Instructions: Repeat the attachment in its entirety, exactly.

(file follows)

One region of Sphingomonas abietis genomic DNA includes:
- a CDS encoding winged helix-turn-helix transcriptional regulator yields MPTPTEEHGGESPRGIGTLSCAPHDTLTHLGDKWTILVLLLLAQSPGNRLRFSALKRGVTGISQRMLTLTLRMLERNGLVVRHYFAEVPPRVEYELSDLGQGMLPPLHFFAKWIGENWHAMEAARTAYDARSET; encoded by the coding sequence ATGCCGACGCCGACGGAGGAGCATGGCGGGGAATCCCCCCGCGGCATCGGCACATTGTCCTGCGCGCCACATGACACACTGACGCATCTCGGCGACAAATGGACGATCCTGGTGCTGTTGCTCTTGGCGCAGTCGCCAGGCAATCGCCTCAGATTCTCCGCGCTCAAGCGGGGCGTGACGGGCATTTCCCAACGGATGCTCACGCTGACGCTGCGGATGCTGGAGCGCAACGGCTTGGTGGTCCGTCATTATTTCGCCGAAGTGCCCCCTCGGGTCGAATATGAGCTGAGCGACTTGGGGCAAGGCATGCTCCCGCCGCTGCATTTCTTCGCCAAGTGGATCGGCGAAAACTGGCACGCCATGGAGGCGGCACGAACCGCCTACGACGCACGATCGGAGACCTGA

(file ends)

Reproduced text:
One region of Sphingomonas abietis genomic DNA includes:
- a CDS encoding winged helix-turn-helix transcriptional regulator yields MPTPTEEHGGESPRGIGTLSCAPHDTLTHLGDKWTILVLLLLAQSPGNRLRFSALKRGVTGISQRMLTLTLRMLERNGLVVRHYFAEVPPRVEYELSDLGQGMLPPLHFFAKWIGENWHAMEAARTAYDARSET; encoded by the coding sequence ATGCCGACGCCGACGGAGGAGCATGGCGGGGAATCCCCCCGCGGCATCGGCACATTGTCCTGCGCGCCACATGACACACTGACGCATCTCGGCGACAAATGGACGATCCTGGTGCTGTTGCTCTTGGCGCAGTCGCCAGGCAATCGCCTCAGATTCTCCGCGCTCAAGCGGGGCGTGACGGGCATTTCCCAACGGATGCTCACGCTGACGCTGCGGATGCTGGAGCGCAACGGCTTGGTGGTCCGTCATTATTTCGCCGAAGTGCCCCCTCGGGTCGAATATGAGCTGAGCGACTTGGGGCAAGGCATGCTCCCGCCGCTGCATTTCTTCGCCAAGTGGATCGGCGAAAACTGGCACGCCATGGAGGCGGCACGAACCGCCTACGACGCACGATCGGAGACCTGA